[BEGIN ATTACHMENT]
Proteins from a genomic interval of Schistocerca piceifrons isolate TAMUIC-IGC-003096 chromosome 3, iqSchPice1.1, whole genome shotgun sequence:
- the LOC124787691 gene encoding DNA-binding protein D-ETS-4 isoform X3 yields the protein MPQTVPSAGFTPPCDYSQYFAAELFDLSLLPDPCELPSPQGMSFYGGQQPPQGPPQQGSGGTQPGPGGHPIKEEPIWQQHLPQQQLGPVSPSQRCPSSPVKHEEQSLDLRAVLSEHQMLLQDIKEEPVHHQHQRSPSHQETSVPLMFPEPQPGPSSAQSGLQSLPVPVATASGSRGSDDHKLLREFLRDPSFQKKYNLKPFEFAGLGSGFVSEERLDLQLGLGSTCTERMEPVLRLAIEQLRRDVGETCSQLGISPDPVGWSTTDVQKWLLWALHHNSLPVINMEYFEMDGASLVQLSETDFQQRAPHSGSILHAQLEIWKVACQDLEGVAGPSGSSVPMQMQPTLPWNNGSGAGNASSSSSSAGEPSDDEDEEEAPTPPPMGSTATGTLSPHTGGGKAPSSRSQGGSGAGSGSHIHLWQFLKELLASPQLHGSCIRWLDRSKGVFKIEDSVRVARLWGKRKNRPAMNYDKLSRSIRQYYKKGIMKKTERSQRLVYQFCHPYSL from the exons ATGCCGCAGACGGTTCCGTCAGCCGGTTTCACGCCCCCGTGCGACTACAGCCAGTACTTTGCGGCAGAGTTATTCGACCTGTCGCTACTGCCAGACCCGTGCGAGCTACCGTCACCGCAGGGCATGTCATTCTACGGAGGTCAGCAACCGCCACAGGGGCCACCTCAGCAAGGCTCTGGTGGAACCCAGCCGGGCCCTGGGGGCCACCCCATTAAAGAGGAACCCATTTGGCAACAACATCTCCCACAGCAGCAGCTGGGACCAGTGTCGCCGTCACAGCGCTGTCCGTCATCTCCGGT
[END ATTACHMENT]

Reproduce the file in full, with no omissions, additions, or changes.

Proteins from a genomic interval of Schistocerca piceifrons isolate TAMUIC-IGC-003096 chromosome 3, iqSchPice1.1, whole genome shotgun sequence:
- the LOC124787691 gene encoding DNA-binding protein D-ETS-4 isoform X3 yields the protein MPQTVPSAGFTPPCDYSQYFAAELFDLSLLPDPCELPSPQGMSFYGGQQPPQGPPQQGSGGTQPGPGGHPIKEEPIWQQHLPQQQLGPVSPSQRCPSSPVKHEEQSLDLRAVLSEHQMLLQDIKEEPVHHQHQRSPSHQETSVPLMFPEPQPGPSSAQSGLQSLPVPVATASGSRGSDDHKLLREFLRDPSFQKKYNLKPFEFAGLGSGFVSEERLDLQLGLGSTCTERMEPVLRLAIEQLRRDVGETCSQLGISPDPVGWSTTDVQKWLLWALHHNSLPVINMEYFEMDGASLVQLSETDFQQRAPHSGSILHAQLEIWKVACQDLEGVAGPSGSSVPMQMQPTLPWNNGSGAGNASSSSSSAGEPSDDEDEEEAPTPPPMGSTATGTLSPHTGGGKAPSSRSQGGSGAGSGSHIHLWQFLKELLASPQLHGSCIRWLDRSKGVFKIEDSVRVARLWGKRKNRPAMNYDKLSRSIRQYYKKGIMKKTERSQRLVYQFCHPYSL from the exons ATGCCGCAGACGGTTCCGTCAGCCGGTTTCACGCCCCCGTGCGACTACAGCCAGTACTTTGCGGCAGAGTTATTCGACCTGTCGCTACTGCCAGACCCGTGCGAGCTACCGTCACCGCAGGGCATGTCATTCTACGGAGGTCAGCAACCGCCACAGGGGCCACCTCAGCAAGGCTCTGGTGGAACCCAGCCGGGCCCTGGGGGCCACCCCATTAAAGAGGAACCCATTTGGCAACAACATCTCCCACAGCAGCAGCTGGGACCAGTGTCGCCGTCACAGCGCTGTCCGTCATCTCCGGT